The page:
TUSCALOOSA, Ala. — Alabama coach Nick Saban has taken flak recently for a perceived weakness against teams that run some form of a hurry-up or no-huddle offense.
This was particularly brought to attention last year, when Alabama escaped a massive shootout with Texas A&M, lost to Auburn and then ended the season with a surprise loss to Oklahoma in the Sugar Bowl.
Maybe that’s why on Saturday, after the team’s first scrimmage of the fall, Saban sought to put an end to that perception when asked an otherwise innocuous question about working to combat such teams.
“But, you know, in all honesty, guys, you all make way too much of this,” Saban said. “I mean, the last game the team (Auburn) had 21 points against us with 30 seconds to go in the game, and I don’t think anybody held them to 21 points all year long. I saw them score 60 in the SEC Championship Game, or whatever."
Saban continued: “We shut Ole Miss out here. We had four turnovers against Oklahoma that led to 28 points ... So when you look in it deeply relative to how the other teams do, do we need to play better or do we play as well against those teams as maybe some other teams? I guess you could make the case for that.”
There’s no denying that Alabama struggled against those three teams last season. According to D.C. Reeves of TideSports.com, 41.7 percent of the Crimson Tide’s yards given up in 2013 came against Texas A&M, Auburn and Oklahoma.
But can you blame those results on Saban and Alabama struggling with uptempo teams? A closer look at the numbers and circumstances in those three games tells a different story.
|Alabama's defense against no-huddle in 2013|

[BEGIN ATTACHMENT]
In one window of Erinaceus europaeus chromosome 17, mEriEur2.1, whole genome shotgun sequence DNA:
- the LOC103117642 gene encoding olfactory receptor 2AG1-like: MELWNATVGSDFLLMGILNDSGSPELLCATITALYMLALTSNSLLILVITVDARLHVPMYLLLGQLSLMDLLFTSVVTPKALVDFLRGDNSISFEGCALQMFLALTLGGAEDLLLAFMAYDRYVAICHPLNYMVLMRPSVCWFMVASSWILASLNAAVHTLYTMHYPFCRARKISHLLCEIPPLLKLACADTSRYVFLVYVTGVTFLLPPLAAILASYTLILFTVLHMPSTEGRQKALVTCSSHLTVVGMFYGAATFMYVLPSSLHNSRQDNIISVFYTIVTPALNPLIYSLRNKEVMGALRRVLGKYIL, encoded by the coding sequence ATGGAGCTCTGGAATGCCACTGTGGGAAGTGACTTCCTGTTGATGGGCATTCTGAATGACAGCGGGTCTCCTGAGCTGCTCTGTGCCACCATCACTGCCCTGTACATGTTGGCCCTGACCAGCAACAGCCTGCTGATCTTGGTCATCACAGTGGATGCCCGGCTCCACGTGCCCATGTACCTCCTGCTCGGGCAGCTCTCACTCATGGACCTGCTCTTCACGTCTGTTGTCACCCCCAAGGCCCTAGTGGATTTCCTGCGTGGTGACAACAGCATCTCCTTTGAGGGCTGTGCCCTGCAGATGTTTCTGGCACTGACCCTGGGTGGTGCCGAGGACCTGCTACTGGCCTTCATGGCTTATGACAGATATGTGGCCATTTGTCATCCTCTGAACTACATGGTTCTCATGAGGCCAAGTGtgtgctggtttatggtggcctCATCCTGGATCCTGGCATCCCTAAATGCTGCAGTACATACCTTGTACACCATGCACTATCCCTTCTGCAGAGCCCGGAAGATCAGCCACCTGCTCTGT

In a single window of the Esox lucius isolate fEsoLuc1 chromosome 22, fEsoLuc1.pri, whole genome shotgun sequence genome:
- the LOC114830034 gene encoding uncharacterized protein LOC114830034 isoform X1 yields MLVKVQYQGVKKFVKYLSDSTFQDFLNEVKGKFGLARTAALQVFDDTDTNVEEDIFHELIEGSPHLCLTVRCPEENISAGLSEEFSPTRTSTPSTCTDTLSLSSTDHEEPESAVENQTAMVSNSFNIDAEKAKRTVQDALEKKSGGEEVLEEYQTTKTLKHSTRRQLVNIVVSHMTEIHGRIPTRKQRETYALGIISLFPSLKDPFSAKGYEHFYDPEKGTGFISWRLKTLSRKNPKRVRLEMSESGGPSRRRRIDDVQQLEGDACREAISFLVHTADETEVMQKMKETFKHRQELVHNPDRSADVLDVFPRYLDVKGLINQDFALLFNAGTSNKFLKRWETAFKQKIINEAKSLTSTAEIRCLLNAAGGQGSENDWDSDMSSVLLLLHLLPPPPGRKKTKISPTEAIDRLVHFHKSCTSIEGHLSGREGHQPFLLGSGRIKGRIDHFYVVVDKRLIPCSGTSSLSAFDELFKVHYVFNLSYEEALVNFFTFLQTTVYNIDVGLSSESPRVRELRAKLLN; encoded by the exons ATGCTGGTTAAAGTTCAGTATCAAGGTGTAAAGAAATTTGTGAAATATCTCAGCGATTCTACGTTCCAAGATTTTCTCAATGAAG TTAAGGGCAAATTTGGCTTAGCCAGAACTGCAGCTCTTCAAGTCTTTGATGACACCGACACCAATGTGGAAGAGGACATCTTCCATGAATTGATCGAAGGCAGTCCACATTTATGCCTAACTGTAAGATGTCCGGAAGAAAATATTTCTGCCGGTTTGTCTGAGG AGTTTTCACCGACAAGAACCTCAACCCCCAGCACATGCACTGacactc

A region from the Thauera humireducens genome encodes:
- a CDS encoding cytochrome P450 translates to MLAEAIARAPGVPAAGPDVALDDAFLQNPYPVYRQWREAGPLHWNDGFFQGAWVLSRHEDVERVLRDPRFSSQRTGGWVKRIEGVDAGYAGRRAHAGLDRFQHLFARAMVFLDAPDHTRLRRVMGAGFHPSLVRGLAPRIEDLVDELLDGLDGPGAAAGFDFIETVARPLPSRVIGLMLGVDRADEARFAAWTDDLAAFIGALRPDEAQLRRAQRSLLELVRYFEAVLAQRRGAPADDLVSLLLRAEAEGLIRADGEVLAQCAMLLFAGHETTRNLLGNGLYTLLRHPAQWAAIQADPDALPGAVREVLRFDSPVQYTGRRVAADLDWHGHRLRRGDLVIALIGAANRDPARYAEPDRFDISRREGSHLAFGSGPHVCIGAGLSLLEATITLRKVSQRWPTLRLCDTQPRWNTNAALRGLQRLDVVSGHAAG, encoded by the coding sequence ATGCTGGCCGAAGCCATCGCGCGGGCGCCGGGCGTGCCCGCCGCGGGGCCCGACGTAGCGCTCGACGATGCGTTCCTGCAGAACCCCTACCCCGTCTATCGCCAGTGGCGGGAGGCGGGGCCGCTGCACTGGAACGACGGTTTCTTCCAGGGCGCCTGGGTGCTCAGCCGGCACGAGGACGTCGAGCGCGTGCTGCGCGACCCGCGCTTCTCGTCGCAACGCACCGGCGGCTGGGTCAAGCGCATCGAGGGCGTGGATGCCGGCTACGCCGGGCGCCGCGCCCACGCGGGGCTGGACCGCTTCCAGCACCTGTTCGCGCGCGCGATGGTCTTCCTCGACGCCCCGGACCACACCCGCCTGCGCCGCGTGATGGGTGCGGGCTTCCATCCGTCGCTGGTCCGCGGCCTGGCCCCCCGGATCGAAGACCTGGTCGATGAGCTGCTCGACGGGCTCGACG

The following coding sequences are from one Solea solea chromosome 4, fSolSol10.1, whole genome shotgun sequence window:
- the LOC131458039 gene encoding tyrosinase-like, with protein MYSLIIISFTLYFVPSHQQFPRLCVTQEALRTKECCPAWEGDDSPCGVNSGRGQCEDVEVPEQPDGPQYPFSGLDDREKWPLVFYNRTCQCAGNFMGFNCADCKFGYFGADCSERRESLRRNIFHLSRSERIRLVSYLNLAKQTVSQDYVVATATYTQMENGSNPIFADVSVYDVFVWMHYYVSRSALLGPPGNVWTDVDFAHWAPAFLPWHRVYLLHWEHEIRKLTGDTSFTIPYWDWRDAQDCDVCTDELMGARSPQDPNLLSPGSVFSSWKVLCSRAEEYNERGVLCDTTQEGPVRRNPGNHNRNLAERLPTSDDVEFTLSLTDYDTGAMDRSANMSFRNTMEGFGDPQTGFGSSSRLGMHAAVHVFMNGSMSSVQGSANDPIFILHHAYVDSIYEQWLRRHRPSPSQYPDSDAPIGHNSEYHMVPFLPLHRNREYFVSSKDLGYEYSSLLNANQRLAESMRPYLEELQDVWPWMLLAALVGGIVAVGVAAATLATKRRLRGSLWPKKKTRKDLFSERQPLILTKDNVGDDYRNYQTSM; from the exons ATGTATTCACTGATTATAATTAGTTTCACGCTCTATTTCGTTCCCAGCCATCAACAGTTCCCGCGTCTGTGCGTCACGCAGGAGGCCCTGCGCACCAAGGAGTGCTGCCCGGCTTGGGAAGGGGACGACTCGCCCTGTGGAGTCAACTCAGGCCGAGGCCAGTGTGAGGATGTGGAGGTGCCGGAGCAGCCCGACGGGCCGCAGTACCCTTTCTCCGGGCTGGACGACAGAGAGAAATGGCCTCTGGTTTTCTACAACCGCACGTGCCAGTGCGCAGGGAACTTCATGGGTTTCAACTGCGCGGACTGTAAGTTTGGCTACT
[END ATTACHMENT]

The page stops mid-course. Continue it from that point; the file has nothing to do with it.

|Opponent||Result||Yards against||Opp. yards/game in 2013||Difference|
|Texas A&M||W 49-42||628||538.4||-89.6|
|Ole Miss||W 25-0||205||473.3||268.3|
|cfbstats & B/R research|
Alabama actually gave up the most yards all season (and in school history) in its win against Texas A&M. So while it didn’t blemish the Crimson Tide’s record, it still raised concerns about their ability to stop these high-octane teams.
But Alabama’s performance against Texas A&M was more about talent than scheme.
Wonder Boy Johnny Manziel made magic on several occasions. And he had the benefit of a huge mismatch on the outside.
That led to the 279-yard performance he had against the Crimson Tide, not the system he was operating in.
When it has the talent advantage—like it did against Ole Miss—the opposing offensive game plan isn't a problem.
“How about keeping the ball away from them? How about controlling the ball on offense so they don’t have the ball so much?” Saban said on Saturday about the Texas A&M game. “That’s something that we did in the A&M game. We didn’t play very well on defense in that game, in my opinion.”
Alabama actually contained Auburn pretty well.
The Crimson Tide held the Tigers to just 393 yards of total offense—well below their season average of 501.3 yards per game. And their 28 (offensive) points were similarly low compared to Auburn’s 39.5-points-per-game season average.